Recently, I found myself sitting in a place I’d never dreamed I’d be— the middle of the Islamic Center of Greater Cincinnati’s mosque during afternoon prayer.
I sat there with my wife, my two daughters (2-years old and 3 months), and my parents. You may be thinking how odd it is to find a Christian (who works for a church) at this place with his entire family, right? But the story is so much deeper than that—to grasp the full weight of it, you have to understand what took place a decade before.
Let me be embarrassingly candid. In 2008, the night Barack Obama was elected President of the United States, these words actually came out of my mouth:
“We just elected a Muslim. He’s going to open the door to the terrorists. We’re screwed.”
Seriously. Those were my exact words to my roommate. You don’t have to judge me, I’m judging me.
Typing those words, and publically owning up to them, it’s gut-wrenching. I’m embarrassed and ashamed. But as much as I regret what I said, it makes what happened to me this past weekend all the more powerful.
My journey with reconciliation began in 2016 when I first experienced a program called UNDIVIDED (I wrote about previously). UNDIVIDED is a six-week journey through racial reconciliation that is based around learning the stories of people who are different from you. It opened my eyes to injustice and racism in unfathomable ways. It helped me to not only look at my life through a different lens, but it introduced me to the power of intentionally surrounding myself with people who don’t look like, think like, or live like I do.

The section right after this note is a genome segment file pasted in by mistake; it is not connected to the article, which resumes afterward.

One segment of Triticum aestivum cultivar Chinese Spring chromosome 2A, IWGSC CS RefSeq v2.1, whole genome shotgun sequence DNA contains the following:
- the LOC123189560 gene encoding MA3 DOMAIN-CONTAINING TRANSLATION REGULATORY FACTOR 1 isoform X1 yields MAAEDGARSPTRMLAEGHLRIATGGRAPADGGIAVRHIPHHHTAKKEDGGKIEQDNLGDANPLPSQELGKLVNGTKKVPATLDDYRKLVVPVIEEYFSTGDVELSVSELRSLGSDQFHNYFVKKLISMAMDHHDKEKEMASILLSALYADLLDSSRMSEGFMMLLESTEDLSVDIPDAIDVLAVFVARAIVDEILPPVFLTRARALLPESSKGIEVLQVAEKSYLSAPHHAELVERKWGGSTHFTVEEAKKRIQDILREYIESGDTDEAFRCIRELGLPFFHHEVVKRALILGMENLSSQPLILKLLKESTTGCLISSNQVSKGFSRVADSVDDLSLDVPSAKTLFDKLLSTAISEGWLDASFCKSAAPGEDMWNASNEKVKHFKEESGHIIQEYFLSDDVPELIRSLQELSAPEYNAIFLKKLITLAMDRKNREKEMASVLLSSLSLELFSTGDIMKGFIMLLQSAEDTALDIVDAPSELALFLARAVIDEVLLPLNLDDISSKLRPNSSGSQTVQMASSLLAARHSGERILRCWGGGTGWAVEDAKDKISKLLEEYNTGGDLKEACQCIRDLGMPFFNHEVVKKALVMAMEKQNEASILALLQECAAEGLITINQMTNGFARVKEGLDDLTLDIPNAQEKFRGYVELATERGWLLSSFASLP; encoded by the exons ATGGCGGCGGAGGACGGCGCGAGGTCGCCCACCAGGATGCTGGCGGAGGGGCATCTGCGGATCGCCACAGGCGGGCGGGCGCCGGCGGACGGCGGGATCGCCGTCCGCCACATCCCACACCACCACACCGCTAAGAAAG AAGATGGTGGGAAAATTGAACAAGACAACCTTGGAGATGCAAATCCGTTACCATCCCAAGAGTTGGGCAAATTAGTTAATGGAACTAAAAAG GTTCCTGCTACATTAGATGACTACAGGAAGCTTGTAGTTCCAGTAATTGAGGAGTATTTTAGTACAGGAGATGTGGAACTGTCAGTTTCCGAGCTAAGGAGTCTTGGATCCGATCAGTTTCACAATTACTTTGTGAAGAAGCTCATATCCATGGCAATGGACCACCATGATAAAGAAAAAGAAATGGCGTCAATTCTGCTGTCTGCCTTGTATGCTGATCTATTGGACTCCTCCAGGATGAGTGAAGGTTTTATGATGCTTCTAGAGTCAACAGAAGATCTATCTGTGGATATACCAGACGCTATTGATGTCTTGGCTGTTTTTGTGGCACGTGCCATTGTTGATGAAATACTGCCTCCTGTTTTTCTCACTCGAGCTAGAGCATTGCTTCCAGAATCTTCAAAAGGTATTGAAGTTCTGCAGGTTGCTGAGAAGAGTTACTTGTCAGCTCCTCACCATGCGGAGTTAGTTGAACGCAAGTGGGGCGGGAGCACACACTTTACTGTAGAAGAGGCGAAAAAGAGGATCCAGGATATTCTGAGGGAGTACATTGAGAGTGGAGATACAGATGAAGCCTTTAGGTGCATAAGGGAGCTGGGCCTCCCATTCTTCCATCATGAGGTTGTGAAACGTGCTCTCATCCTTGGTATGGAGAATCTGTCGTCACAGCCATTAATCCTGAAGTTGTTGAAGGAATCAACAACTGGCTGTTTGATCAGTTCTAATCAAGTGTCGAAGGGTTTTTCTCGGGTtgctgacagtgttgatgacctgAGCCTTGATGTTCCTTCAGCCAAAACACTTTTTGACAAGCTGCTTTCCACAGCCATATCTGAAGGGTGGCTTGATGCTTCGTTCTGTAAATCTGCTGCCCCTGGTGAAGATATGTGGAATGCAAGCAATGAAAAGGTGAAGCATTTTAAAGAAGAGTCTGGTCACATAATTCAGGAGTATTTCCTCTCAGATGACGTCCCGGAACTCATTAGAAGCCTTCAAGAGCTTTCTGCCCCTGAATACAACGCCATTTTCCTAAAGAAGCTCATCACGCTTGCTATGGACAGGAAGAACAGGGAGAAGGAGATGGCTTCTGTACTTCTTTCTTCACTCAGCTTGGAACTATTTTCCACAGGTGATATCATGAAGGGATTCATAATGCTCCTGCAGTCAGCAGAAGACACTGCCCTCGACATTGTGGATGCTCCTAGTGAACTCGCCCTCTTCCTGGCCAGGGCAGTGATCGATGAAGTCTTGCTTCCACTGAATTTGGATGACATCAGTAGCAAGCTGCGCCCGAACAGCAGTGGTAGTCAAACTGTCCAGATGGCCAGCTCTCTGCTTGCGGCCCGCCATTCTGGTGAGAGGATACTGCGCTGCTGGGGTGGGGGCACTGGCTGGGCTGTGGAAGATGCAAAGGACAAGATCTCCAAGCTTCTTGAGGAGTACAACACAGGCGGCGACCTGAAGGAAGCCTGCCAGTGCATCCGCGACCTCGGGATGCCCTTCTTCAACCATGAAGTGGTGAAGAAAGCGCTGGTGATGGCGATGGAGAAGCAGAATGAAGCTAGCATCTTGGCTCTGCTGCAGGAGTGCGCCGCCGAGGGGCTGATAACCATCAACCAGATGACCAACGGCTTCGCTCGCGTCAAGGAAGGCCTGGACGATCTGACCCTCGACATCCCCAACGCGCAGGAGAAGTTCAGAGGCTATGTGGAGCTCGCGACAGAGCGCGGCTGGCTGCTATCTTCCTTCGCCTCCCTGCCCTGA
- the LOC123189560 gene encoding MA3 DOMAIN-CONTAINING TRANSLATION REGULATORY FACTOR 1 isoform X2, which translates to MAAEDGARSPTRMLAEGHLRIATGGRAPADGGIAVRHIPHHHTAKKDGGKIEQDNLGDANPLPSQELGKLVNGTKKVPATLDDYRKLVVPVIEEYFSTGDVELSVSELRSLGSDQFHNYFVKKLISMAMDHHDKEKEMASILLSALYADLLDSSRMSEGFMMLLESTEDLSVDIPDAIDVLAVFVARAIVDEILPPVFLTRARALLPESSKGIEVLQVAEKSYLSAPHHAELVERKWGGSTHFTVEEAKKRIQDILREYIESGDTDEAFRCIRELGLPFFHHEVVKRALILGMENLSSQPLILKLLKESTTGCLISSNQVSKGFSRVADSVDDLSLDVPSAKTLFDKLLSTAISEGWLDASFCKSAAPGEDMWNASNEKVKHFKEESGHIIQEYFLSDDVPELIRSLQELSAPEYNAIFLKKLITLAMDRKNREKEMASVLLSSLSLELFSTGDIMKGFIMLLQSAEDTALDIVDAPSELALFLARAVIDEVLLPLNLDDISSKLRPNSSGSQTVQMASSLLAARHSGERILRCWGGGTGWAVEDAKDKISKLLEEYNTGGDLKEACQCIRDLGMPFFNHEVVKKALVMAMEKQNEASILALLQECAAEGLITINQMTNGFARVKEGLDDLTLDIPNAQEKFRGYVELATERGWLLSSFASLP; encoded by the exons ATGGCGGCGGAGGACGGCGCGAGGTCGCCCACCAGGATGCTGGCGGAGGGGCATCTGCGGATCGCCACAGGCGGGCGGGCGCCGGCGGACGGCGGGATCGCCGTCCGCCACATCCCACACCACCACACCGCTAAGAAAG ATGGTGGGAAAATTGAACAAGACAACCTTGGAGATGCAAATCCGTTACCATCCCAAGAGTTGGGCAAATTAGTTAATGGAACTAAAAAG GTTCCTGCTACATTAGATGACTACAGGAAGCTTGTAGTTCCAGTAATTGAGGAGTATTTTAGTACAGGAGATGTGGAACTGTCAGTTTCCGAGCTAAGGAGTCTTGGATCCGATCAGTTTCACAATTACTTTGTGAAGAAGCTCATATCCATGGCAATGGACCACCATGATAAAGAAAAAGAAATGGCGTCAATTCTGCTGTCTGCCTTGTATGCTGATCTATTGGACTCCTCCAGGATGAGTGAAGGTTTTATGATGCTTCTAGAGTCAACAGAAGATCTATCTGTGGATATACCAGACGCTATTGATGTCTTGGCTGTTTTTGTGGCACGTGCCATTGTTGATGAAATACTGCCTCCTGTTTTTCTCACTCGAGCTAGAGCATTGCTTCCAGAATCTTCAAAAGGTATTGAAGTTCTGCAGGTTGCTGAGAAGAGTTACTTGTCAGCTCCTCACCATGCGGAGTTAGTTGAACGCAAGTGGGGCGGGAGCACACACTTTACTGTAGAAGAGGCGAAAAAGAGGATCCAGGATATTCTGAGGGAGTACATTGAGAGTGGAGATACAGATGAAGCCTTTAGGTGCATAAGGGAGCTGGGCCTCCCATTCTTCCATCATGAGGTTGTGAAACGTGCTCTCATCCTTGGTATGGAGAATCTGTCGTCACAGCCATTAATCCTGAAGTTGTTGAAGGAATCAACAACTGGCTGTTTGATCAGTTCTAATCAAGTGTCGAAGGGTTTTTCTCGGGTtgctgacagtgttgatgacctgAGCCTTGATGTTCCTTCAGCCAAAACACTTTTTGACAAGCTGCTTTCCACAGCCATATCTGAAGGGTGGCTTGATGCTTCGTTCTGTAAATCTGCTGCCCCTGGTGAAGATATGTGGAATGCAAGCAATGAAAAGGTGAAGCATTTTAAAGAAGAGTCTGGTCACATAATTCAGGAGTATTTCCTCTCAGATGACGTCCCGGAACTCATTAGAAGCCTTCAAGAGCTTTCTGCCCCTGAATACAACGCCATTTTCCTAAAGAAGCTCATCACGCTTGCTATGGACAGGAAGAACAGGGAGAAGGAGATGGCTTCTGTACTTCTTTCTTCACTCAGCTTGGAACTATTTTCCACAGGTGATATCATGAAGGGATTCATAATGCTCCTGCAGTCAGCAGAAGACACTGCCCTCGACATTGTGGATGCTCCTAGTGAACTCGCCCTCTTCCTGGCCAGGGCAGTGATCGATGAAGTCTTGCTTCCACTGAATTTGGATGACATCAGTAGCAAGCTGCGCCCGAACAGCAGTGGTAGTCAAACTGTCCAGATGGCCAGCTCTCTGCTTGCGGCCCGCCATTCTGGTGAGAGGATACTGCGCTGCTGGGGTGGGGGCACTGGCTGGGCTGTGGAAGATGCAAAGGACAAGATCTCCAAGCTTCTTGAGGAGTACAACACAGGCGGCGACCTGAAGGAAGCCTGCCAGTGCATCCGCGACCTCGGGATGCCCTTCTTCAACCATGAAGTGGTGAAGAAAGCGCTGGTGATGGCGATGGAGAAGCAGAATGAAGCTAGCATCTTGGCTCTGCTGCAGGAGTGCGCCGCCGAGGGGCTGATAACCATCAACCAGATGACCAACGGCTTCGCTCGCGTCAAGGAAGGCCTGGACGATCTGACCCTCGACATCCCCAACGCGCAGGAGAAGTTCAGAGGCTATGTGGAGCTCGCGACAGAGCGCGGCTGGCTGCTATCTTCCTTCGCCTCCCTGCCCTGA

Fast forward to 2018. A desire to be a kidney donor led me to meet a 19-year old University of Cincinnati student named Mohamed (“Mo”). His health was beginning to fail and he desperately needed a kidney. Ultimately, I ended up not being a donor match for him, but God wasn’t finished with this cross-cultural relationship.
Mo and I quickly became friends. My wife and daughters got to know him and his family. I was in the hospital with him as he recovered from his successful transplant. A few days later, when my second daughter was born, it was Mo who was reaching out to me, sending texts from his recovery room while his mother showered us with gifts.
Everything about my friendship with Mo has been unconventional… and it’s absolutely been one of the greatest blessings I’ve experienced in my entire life. Our time together has been as simple as playing Madden on Xbox and as heart-wrenching as hearing what it’s like for him to grow up in a post-9/11 America. The struggles he has faced, and overcome, are things that, from my privileged white male viewpoint, I’ve never even considered.
(It may shock you to know our different religions aren’t the hardest part for us to overcome. Mo and his family are die-hard Pittsburgh Steeler fans, while my family lives for the Cincinnati Bengals. Seriously, I have a tattoo; and yes, I do regret it some days. But, I’m happy to report that we have set those differences aside.)
The point of our friendship is just that—friendship. We aren’t trying to convert one another, nor is either one of us trying to “save” the other. We are learning from each other, stretching ourselves and getting out of our comfort zones. And I can tell you right now that I am a better person because of Mo and his friendship.